Anti Corruption reforms requires both election reform and campaign finance reform (CFR). Election reform by itself is subject to attack as both insufficient reform and subject to manipulation by powerful interests. Coupling CFR with election reform would innoculate the argument that large businesses are behind the anti corruption efforts.
I listened to discussions and debates about election reform between attendees during breaks. Non affiliated voters are naive to believe they can make any substantive improvements in our Democracy without a political organization that uses Oregon laws to their fullest effect. Forming the IPO and using the power of laws that were supposed to be intended to benefit solely the Democratic and Republican Parties is the most effective way to bring change. What the Democratic and Republican leaders most fear (not the average D or R member) is that non affiliated voters actually organize into a political force using the laws as they exist now. They are more than happy to debate all the laws you think should be implemented because they will talk them to death and propose a “non reform” reform.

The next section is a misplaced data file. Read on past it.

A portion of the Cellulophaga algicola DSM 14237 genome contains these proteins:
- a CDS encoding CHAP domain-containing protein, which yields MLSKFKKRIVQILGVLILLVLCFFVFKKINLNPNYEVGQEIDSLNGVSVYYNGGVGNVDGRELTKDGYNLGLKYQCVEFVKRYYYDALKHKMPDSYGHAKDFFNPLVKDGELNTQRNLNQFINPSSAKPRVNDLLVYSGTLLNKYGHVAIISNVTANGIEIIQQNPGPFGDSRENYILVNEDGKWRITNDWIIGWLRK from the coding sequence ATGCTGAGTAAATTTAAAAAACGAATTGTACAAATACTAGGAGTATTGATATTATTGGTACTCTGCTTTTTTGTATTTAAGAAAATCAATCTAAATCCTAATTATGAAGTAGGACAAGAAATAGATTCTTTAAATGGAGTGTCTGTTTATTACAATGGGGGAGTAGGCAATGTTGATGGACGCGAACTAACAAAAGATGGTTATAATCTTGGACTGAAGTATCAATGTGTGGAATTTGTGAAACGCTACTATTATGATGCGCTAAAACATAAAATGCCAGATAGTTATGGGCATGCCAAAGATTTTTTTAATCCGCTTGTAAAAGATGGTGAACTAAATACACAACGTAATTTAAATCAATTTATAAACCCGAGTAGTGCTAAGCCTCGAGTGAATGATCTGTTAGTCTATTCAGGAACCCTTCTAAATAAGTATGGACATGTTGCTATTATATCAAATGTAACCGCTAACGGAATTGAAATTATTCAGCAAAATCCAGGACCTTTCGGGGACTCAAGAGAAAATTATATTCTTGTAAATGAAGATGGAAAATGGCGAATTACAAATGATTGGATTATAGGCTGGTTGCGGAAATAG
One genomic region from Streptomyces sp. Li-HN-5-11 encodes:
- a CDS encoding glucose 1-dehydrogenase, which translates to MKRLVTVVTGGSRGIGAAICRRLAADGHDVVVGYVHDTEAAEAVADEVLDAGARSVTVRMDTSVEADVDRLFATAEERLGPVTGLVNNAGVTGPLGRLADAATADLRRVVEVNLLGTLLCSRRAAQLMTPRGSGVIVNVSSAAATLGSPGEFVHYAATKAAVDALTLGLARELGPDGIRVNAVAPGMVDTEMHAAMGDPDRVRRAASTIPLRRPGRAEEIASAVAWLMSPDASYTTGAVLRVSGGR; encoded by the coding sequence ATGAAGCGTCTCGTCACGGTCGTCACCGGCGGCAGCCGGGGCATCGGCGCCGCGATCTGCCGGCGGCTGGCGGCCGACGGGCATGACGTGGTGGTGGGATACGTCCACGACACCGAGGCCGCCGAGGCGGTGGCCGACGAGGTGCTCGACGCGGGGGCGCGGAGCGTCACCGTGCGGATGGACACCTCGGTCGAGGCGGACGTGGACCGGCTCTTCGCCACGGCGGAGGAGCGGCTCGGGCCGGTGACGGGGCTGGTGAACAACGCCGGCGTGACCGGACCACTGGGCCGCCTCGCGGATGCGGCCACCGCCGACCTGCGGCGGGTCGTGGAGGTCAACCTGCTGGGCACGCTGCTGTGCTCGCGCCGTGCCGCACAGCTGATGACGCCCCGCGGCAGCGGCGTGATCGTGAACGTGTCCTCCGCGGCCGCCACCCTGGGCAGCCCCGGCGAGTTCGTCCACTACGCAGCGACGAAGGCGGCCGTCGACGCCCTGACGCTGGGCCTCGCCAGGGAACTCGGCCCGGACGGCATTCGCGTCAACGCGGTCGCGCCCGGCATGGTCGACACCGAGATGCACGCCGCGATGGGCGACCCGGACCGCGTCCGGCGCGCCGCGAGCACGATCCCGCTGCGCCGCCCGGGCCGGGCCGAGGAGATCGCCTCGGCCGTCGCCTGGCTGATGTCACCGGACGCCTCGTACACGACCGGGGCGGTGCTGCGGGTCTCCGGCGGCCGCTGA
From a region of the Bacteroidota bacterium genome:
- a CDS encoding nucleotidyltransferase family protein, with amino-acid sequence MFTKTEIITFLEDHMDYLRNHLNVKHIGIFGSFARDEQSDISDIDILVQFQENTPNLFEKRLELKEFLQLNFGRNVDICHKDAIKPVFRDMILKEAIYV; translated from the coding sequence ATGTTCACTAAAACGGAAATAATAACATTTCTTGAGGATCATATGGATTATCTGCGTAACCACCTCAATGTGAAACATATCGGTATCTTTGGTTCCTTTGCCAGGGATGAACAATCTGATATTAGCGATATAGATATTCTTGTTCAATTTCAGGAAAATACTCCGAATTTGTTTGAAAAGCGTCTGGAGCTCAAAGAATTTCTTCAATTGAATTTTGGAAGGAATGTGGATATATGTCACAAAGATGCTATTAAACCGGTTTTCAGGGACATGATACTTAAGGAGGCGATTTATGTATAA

Lastly, another conference should be held shortly after the November election. Whether it’s a discussion of how to implement M-90 – should it pass – or a discussion of other ways to reform our Democracy – should M 90 fail.

See you there.

1. I’ve read the New Hampshire “open primary” laws and believe the Oregon Democratic proposal – if based on these laws- is intended to give the illusion of choice, but designed to force minor party voters to choose between participating in primary elections or being minor party members. (More on that analysis as soon as the Democratic Party releases it’s primary election changes)